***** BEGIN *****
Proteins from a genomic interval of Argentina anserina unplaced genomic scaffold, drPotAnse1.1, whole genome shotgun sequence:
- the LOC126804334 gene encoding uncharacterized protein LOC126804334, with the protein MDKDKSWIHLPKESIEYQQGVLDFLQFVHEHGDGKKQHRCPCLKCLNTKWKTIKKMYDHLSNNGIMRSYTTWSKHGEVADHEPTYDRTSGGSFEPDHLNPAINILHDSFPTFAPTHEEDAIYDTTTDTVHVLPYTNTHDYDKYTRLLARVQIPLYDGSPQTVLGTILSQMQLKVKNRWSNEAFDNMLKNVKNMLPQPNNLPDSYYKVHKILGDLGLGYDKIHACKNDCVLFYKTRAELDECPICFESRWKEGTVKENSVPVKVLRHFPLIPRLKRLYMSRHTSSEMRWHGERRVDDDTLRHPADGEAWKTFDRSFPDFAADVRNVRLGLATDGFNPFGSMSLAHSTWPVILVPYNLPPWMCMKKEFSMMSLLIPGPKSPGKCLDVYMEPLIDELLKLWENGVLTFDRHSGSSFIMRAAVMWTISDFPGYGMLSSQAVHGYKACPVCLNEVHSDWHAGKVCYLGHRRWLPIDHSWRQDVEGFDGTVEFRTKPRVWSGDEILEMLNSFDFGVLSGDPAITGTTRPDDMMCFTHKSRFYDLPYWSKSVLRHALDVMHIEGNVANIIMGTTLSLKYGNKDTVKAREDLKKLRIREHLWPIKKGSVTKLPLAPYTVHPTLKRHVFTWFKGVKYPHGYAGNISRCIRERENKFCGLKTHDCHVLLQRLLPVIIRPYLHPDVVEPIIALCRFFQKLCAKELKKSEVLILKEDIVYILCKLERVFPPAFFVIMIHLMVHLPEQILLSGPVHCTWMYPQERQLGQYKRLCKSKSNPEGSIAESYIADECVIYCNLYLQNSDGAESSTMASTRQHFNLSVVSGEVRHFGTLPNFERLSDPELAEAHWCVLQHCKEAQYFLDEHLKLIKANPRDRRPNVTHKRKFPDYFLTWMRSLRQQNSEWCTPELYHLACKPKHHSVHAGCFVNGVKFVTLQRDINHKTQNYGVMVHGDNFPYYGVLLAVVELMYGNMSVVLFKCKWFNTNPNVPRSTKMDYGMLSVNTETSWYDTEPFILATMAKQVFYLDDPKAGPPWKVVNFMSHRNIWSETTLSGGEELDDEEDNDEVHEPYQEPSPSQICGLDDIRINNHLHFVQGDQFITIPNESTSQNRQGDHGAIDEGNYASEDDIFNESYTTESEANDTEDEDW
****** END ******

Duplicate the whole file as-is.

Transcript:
Proteins from a genomic interval of Argentina anserina unplaced genomic scaffold, drPotAnse1.1, whole genome shotgun sequence:
- the LOC126804334 gene encoding uncharacterized protein LOC126804334, with the protein MDKDKSWIHLPKESIEYQQGVLDFLQFVHEHGDGKKQHRCPCLKCLNTKWKTIKKMYDHLSNNGIMRSYTTWSKHGEVADHEPTYDRTSGGSFEPDHLNPAINILHDSFPTFAPTHEEDAIYDTTTDTVHVLPYTNTHDYDKYTRLLARVQIPLYDGSPQTVLGTILSQMQLKVKNRWSNEAFDNMLKNVKNMLPQPNNLPDSYYKVHKILGDLGLGYDKIHACKNDCVLFYKTRAELDECPICFESRWKEGTVKENSVPVKVLRHFPLIPRLKRLYMSRHTSSEMRWHGERRVDDDTLRHPADGEAWKTFDRSFPDFAADVRNVRLGLATDGFNPFGSMSLAHSTWPVILVPYNLPPWMCMKKEFSMMSLLIPGPKSPGKCLDVYMEPLIDELLKLWENGVLTFDRHSGSSFIMRAAVMWTISDFPGYGMLSSQAVHGYKACPVCLNEVHSDWHAGKVCYLGHRRWLPIDHSWRQDVEGFDGTVEFRTKPRVWSGDEILEMLNSFDFGVLSGDPAITGTTRPDDMMCFTHKSRFYDLPYWSKSVLRHALDVMHIEGNVANIIMGTTLSLKYGNKDTVKAREDLKKLRIREHLWPIKKGSVTKLPLAPYTVHPTLKRHVFTWFKGVKYPHGYAGNISRCIRERENKFCGLKTHDCHVLLQRLLPVIIRPYLHPDVVEPIIALCRFFQKLCAKELKKSEVLILKEDIVYILCKLERVFPPAFFVIMIHLMVHLPEQILLSGPVHCTWMYPQERQLGQYKRLCKSKSNPEGSIAESYIADECVIYCNLYLQNSDGAESSTMASTRQHFNLSVVSGEVRHFGTLPNFERLSDPELAEAHWCVLQHCKEAQYFLDEHLKLIKANPRDRRPNVTHKRKFPDYFLTWMRSLRQQNSEWCTPELYHLACKPKHHSVHAGCFVNGVKFVTLQRDINHKTQNYGVMVHGDNFPYYGVLLAVVELMYGNMSVVLFKCKWFNTNPNVPRSTKMDYGMLSVNTETSWYDTEPFILATMAKQVFYLDDPKAGPPWKVVNFMSHRNIWSETTLSGGEELDDEEDNDEVHEPYQEPSPSQICGLDDIRINNHLHFVQGDQFITIPNESTSQNRQGDHGAIDEGNYASEDDIFNESYTTESEANDTEDEDW